Horizon Europe faces a cut as negotiations on 2024 EU budget get underway

19 Oct 2023 | News

In the annual budget showdown, member states want to save money. Parliament vows not to let €166M be subtracted from EU research spending and is instead bidding for an extra €140M. Negotiations promise to be tougher than usual

Press conference on the outcome of the vote on Parliament's position on the 2024 EU budget. From left to right: MEP Siegfried Mureşan, European Parliament President Roberta Metsola, MEP Nils Ušakovs. Photo: Alain Rolland / European Union

The European Parliament is ready for tough negotiations with EU member states over the EU’s budget for 2024, including a proposed €12.8 billion for the Horizon Europe research programme.

But member states want to see Horizon Europe cut by €166 million to ensure that the budget is fully spent. They justify this because every year around 5% of the money committed to research in framework programmes does not make it to scientists. That is usually because projects are slower to get off the ground than expected or do not run as quickly as forecast. If money is not disbursed, it doesn’t automatically return to the budget.

The European Parliament, which voted through its opinion on Wednesday, wants to reverse the proposed €166 million cut and boost funding by an extra €140 million in order to put more money into basic, health and climate research in Horizon Europe next year.

Parliament and member states have to agree a final figure by 13 November, in time to approve the budget for next year.

Speaking at the final Parliament plenary debate, the rapporteur for the file Siegfried Mureşan named research and innovation first in the list of priorities. “We have to invest more in Horizon Europe, in research and innovation,” he told fellow MEPs. “Here, we have concrete benefits for the people of Europe, including medical research. We have concrete benefits for our enterprises, to make sure that they remain innovative, strong, competitive.”

MEP Christian Ehler, Parliament’s loudest voice on research, had harsh words for the member states, calling the proposed cut “mad” and suggesting “the Council lost their mind.”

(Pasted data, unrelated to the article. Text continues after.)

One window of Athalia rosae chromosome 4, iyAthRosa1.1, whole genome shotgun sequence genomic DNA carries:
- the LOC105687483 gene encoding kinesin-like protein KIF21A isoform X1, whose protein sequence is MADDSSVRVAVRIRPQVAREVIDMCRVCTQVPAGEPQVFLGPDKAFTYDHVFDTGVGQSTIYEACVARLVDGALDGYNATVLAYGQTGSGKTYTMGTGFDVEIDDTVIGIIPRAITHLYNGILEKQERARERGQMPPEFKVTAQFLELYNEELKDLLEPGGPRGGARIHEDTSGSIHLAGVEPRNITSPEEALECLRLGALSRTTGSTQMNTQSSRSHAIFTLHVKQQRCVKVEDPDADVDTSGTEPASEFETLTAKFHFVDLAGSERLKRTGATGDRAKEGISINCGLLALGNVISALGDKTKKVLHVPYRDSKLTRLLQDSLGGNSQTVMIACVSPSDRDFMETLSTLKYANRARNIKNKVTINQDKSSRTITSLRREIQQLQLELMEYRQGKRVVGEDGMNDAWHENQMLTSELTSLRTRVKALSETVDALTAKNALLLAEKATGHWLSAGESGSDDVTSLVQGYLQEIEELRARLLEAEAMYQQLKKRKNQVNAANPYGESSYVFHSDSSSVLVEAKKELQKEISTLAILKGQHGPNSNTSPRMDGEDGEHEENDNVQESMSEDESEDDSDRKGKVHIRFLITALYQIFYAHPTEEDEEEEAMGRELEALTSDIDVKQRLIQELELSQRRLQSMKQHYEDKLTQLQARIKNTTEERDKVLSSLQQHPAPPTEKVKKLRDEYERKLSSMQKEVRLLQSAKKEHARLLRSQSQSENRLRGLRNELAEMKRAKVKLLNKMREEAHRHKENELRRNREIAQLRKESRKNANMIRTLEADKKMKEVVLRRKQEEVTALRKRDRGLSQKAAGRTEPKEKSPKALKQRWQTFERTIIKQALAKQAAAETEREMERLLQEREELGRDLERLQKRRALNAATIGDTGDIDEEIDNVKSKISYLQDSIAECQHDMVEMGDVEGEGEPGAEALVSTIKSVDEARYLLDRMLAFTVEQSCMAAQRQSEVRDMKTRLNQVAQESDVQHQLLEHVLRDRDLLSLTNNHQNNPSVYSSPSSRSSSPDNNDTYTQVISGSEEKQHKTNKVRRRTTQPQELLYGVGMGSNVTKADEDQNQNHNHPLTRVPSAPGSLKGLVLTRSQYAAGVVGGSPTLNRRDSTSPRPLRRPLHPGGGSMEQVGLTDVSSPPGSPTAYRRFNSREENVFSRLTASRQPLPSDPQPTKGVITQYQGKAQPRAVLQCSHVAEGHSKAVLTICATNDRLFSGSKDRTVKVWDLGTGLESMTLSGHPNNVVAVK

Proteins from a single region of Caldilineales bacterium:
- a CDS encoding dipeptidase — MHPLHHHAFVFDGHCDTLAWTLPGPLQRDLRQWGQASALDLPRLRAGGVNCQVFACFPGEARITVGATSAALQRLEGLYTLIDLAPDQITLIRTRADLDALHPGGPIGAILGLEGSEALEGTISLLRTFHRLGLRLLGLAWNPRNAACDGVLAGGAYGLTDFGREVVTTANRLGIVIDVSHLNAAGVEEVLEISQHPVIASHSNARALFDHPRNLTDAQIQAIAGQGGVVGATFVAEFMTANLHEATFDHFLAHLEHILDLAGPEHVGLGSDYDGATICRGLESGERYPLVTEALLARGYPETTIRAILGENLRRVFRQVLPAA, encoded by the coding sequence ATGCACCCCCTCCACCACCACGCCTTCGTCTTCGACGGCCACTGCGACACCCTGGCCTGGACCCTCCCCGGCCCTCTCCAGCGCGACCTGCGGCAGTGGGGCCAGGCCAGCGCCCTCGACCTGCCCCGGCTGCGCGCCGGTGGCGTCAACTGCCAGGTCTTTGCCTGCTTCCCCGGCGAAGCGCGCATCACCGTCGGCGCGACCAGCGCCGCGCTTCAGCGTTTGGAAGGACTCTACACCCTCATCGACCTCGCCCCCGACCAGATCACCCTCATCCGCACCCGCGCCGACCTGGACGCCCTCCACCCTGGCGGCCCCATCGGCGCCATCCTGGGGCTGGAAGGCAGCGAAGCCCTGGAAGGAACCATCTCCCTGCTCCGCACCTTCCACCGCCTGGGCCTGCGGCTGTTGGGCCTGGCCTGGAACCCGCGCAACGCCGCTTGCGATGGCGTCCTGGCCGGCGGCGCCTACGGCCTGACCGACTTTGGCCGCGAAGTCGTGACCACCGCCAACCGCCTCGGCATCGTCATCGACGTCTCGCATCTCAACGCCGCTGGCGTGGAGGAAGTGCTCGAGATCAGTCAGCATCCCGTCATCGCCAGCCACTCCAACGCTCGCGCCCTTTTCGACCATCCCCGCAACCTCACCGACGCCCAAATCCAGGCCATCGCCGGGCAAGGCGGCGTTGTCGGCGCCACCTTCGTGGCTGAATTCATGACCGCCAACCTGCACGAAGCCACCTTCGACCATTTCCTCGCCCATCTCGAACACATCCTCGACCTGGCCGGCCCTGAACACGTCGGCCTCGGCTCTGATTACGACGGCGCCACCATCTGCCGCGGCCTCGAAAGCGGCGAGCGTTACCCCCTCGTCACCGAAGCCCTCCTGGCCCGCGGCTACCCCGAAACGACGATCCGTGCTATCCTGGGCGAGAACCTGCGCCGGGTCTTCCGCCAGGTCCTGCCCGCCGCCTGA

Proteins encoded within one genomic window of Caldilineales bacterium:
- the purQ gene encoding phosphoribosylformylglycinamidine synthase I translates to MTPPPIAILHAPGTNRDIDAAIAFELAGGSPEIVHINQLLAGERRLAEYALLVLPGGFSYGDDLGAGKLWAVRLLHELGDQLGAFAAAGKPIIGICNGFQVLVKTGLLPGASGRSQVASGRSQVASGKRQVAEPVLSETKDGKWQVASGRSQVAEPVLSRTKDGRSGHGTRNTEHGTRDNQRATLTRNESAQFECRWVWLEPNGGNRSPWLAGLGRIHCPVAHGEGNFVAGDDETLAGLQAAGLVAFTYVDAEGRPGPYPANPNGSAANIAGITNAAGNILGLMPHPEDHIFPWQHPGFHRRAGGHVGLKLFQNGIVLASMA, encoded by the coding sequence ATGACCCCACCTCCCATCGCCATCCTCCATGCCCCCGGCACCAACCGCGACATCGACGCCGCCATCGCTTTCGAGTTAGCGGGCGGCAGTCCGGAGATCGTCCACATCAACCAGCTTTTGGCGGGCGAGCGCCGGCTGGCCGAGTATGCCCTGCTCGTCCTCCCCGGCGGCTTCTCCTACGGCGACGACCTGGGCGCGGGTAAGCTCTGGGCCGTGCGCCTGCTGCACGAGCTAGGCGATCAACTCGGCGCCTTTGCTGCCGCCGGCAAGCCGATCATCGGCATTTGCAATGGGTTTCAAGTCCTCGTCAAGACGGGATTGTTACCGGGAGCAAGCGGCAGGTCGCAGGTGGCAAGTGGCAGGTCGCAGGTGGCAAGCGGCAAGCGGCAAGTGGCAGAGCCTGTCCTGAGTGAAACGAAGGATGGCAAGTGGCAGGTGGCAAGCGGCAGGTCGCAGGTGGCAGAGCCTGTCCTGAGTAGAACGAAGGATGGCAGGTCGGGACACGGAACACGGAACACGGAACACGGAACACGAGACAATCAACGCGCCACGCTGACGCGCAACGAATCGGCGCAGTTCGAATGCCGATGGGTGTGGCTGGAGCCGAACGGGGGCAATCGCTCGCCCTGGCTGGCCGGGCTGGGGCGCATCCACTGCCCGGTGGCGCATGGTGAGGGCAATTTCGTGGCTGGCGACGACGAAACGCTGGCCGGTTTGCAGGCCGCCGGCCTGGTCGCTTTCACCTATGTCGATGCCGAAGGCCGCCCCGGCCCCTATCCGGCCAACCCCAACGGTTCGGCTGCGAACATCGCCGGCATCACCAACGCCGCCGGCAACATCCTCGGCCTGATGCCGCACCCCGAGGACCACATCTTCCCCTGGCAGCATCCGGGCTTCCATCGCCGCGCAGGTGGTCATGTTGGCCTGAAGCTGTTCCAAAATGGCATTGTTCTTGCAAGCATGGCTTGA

“The Council cut €20 million from the European Research Council that is producing Nobel Prize winners – and you show yourself in public,” said Ehler. “Get to terms, we want our budget back,” he told the member states.

The EU budget commissioner Johannes Hahn welcomed the Parliament’s move to reverse the cuts which he said, “are not accompanied by adequate justifications” and in addition “do not respect the Council’s own priorities.”

The Parliament also has the support of the research community, which has signalled the cuts risk undermining the EU’s ambitious green and digital goals.

Rising costs

These negotiations are an annual ritual: the member states want to cut the budget and Parliament proposes to boost it. But this year it may be an even tougher battle, because member states are growing increasingly worried about the rising costs of paying back EU pandemic recovery loans, inflation, and the various emergencies that the bloc faces, from Russia’s war in Ukraine to the escalating conflict in the Middle East.

“The Council has tried to stick to its budget to ensure the European Union acts in a responsible manner and is able to face up to any unpredicted emergencies that may arise,” Esperanza Samblás told the MEPs on behalf of the EU Council’s Spanish presidency.

And there’s an extra layer of technical complexity: the European Parliament chose to tie in next year’s budget with the proposed review of the seven-year EU budget, which the member states want to negotiate separately.

The mid-term review, presented in June, asks the member states to put more money into the EU budget for priorities such as support for Ukraine and funding to boost the bloc’s technology sovereignty.

But it’s unclear whether the member states will commit to the mid-term review proposal. The issue is set to be discussed at the highest level by EU heads of state at the European Council meeting next week.

This may pose a big stumbling block, as MEPs’ call for more money goes beyond the available funds, assuming member states will agree to give the EU fresh money.

Commissioner Hahn gave a restrained nod of approval to the Parliament’s proposed budget top-ups, noting the negotiators will have to wait for the heads of state to provide ‘clear guidance’ before the talks can happen.

Speaking of the revision, Samblás once again warned MEPs the EU must act within its means. “The Council cannot accept the increase from the European Parliament based on an increased [EU budget],” she said.

This year’s negotiations promise to be taxing, but if history is anything to go by, the final figure is likely to stay close to the Commission’s original proposal. Last year, member states wanted to slash the EU research budget by €663 million, while the Parliament demanded a €311 million top-up. The final result was a meagre €10 million increase in the €12.3 billion budget.

The 21 day negotiation period starts next week, on 24 October. The Parliament and the Council of member states will have 21 days to reach a deal to have an EU budget ready for next year.

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